13 Essentials for Building Great Remote Teams

alfresco_support

It’s been a while since I wrote a listicle, and this stuff has been on my mind a lot lately.  About two years ago I assumed my current role as Alfresco’s Global Director of Premier Support Services.  The Premier Services team is scattered across the world, with team members from Sydney to Paris and just about everywhere in between.  This has been my first time running a large distributed team, here are some things I’ve found essential to making it work.  Some are things you need to have, some are things you need to do:

  1. Find and use a good chat tool.  When your team is spread around the world you can’t live without a good tool for informal asynchronous communications.
  2. But not too many chat tools.  Seriously, this is a problem.  Ask you team what they like, settle on one and stick with it, otherwise you end up with silos, missed messages and a confused group of people.
  3. Use video, even if it feels weird.  Voice chat is great, but there’s no substitute for seeing who you are talking with.  In his book “Silent Messages“, Dr. Albert Mehrabian attributes up to 55% of the impact of a message to the body language of the person presenting the message.  You can’t get that from voice chat alone.
  4. Take advantage of document sharing and collaboration.  A big percentage of our work results in unstructured content in the form of spreadsheets, reports, etc.  We need easy ways to find, collaborate on and share that stuff.  We use Alfresco, naturally.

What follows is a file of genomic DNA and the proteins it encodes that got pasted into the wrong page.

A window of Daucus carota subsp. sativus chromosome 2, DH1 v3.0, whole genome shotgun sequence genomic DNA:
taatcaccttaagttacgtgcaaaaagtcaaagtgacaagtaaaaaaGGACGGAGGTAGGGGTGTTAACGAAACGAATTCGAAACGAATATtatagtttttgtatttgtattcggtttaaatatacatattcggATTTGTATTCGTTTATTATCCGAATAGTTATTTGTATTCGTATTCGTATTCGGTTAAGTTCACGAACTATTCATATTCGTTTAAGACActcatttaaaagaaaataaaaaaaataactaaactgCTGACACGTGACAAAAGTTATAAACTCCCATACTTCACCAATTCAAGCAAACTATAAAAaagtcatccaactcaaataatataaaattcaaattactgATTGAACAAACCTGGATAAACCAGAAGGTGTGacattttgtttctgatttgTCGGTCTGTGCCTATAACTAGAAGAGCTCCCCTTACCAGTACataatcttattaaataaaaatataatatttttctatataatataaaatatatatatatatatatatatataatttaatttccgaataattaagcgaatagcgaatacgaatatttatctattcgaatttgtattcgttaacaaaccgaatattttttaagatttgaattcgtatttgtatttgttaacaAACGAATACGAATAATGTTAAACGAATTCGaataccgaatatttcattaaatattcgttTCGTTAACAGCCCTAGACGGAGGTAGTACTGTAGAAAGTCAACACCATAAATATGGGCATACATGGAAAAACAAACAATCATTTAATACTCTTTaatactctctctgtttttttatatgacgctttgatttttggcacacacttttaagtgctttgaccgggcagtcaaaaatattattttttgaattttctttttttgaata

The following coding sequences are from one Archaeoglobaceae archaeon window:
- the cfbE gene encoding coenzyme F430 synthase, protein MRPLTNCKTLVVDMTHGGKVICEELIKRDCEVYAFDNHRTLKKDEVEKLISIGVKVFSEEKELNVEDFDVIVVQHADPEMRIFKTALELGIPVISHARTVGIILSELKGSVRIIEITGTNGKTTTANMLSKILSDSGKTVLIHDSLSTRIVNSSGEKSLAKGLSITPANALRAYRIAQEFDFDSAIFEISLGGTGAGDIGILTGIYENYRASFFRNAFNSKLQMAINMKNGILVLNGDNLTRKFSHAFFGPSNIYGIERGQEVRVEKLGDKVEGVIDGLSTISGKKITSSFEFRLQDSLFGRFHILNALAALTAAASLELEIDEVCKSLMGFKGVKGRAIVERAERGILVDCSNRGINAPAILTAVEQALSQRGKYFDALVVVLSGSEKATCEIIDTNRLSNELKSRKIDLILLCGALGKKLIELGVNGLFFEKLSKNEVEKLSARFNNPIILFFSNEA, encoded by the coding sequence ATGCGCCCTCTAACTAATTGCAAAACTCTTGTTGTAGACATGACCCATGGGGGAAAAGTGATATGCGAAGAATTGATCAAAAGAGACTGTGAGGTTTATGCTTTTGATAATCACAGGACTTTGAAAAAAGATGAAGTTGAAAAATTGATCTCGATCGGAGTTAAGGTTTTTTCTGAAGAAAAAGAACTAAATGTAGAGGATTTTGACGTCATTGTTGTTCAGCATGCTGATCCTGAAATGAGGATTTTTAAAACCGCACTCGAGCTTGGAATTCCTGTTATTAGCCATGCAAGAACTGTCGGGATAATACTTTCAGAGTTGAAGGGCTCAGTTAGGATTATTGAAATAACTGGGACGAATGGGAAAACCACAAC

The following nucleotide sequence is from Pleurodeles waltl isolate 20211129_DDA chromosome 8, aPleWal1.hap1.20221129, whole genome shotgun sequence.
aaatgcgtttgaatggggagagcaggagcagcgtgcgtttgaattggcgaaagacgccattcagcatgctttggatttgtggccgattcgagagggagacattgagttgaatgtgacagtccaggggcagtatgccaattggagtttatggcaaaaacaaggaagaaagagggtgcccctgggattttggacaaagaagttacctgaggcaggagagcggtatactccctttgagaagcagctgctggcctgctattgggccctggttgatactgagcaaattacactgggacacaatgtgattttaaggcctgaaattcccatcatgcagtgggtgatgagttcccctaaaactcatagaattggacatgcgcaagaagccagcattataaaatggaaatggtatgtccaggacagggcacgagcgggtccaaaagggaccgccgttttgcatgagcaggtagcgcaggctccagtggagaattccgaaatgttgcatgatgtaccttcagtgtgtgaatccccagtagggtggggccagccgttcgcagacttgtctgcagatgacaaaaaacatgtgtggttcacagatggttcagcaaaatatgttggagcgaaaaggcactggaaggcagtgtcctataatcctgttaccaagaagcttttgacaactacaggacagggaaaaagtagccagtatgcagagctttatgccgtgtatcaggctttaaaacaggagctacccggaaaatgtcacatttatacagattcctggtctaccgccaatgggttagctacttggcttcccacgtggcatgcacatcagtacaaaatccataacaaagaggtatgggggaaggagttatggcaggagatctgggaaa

5. Have regular face-to-face meetings.  These can be expensive and time consuming, but there is no substitute for meeting in person, shaking hands and sharing a cup of coffee or lunch.  This is especially true for new additions to the crew, during that honeymoon period you need to meet.
  6. Make smart development investments.  When most of your team is remote it is easy to start to feel disconnected from your organization.  Over 5 years of working remotely both as an individual contributor and a leader I know I have felt that way from time to time.  Investing in your team’s professional development is a great way to help them reconnect.  It’s even better if you can use this as an opportunity to get some face time, for example by sending a couple of people from your team to the same conference so they can get to know each other.
  7. Celebrate success, no matter how small.  When everybody works together under one roof it’s easy to congratulate somebody on your team for a job well done.  It’s easy to pull the team together to celebrate a release, or a project milestone, or whatever.  When everybody is remote that becomes simultaneously harder and more important.  Don’t be shy about calling somebody out in your chat, via email or in a team call when they score a win.  Think to yourself “Is this the kind of thing I would walk over and thank somebody for in person?”.  If the answer is yes, then mention it in public.
  8. Raise your team’s profile.  It has been said that a boss takes credit, a leader gives it.  When your entire team is spread around the globe you, as their lead, serve to a certain extent as their interface to upper management and to leaders in other areas of the company.  Use this to your team’s benefit by raising the profile of your top performers to your leadership and to your peers.  When you bring a good idea from your staff to your leadership, your team or anybody else in your company, make sure you let them know exactly where it came from.